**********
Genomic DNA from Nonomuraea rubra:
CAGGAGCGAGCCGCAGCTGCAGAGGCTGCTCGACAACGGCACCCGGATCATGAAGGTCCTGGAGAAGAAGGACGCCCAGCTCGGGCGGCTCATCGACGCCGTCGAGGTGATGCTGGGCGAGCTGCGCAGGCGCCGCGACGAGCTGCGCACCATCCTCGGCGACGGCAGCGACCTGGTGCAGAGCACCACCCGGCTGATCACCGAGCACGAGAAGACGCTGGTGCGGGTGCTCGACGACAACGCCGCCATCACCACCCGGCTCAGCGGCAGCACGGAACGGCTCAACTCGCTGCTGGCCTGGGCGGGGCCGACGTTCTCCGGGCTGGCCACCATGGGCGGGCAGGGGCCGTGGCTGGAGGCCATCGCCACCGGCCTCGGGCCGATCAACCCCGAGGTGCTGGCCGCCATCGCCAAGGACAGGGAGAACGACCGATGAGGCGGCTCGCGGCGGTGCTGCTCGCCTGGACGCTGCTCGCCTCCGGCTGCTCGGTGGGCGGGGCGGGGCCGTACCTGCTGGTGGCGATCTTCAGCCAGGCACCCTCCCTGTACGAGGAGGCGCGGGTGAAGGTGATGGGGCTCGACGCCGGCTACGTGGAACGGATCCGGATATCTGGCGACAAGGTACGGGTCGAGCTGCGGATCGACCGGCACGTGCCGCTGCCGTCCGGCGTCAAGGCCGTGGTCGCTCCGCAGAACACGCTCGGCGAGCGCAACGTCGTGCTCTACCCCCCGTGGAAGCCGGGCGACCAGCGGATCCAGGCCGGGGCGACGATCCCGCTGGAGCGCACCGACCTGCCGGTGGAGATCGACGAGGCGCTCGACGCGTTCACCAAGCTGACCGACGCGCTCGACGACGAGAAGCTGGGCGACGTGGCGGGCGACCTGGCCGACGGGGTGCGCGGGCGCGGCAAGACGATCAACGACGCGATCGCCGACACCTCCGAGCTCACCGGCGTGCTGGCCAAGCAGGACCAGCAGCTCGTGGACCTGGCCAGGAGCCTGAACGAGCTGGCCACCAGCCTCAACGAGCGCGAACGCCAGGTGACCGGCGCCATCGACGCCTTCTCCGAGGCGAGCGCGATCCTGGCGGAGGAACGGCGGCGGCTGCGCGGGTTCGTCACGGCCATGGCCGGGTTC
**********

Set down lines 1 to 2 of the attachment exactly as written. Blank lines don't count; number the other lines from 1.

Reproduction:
Genomic DNA from Nonomuraea rubra:
CAGGAGCGAGCCGCAGCTGCAGAGGCTGCTCGACAACGGCACCCGGATCATGAAGGTCCTGGAGAAGAAGGACGCCCAGCTCGGGCGGCTCATCGACGCCGTCGAGGTGATGCTGGGCGAGCTGCGCAGGCGCCGCGACGAGCTGCGCACCATCCTCGGCGACGGCAGCGACCTGGTGCAGAGCACCACCCGGCTGATCACCGAGCACGAGAAGACGCTGGTGCGGGTGCTCGACGACAACGCCGCCATCACCACCCGGCTCAGCGGCAGCACGGAACGGCTCAACTCGCTGCTGGCCTGGGCGGGGCCGACGTTCTCCGGGCTGGCCACCATGGGCGGGCAGGGGCCGTGGCTGGAGGCCATCGCCACCGGCCTCGGGCCGATCAACCCCGAGGTGCTGGCCGCCATCGCCAAGGACAGGGAGAACGACCGATGAGGCGGCTCGCGGCGGTGCTGCTCGCCTGGACGCTGCTCGCCTCCGGCTGCTCGGTGGGCGGGGCGGGGCCGTACCTGCTGGTGGCGATCTTCAGCCAGGCACCCTCCCTGTACGAGGAGGCGCGGGTGAAGGTGATGGGGCTCGACGCCGGCTACGTGGAACGGATCCGGATATCTGGCGACAAGGTACGGGTCGAGCTGCGGATCGACCGGCACGTGCCGCTGCCGTCCGGCGTCAAGGCCGTGGTCGCTCCGCAGAACACGCTCGGCGAGCGCAACGTCGTGCTCTACCCCCCGTGGAAGCCGGGCGACCAGCGGATCCAGGCCGGGGCGACGATCCCGCTGGAGCGCACCGACCTGCCGGTGGAGATCGACGAGGCGCTCGACGCGTTCACCAAGCTGACCGACGCGCTCGACGACGAGAAGCTGGGCGACGTGGCGGGCGACCTGGCCGACGGGGTGCGCGGGCGCGGCAAGACGATCAACGACGCGATCGCCGACACCTCCGAGCTCACCGGCGTGCTGGCCAAGCAGGACCAGCAGCTCGTGGACCTGGCCAGGAGCCTGAACGAGCTGGCCACCAGCCTCAACGAGCGCGAACGCCAGGTGACCGGCGCCATCGACGCCTTCTCCGAGGCGAGCGCGATCCTGGCGGAGGAACGGCGGCGGCTGCGCGGGTTCGTCACGGCCATGGCCGGGTTC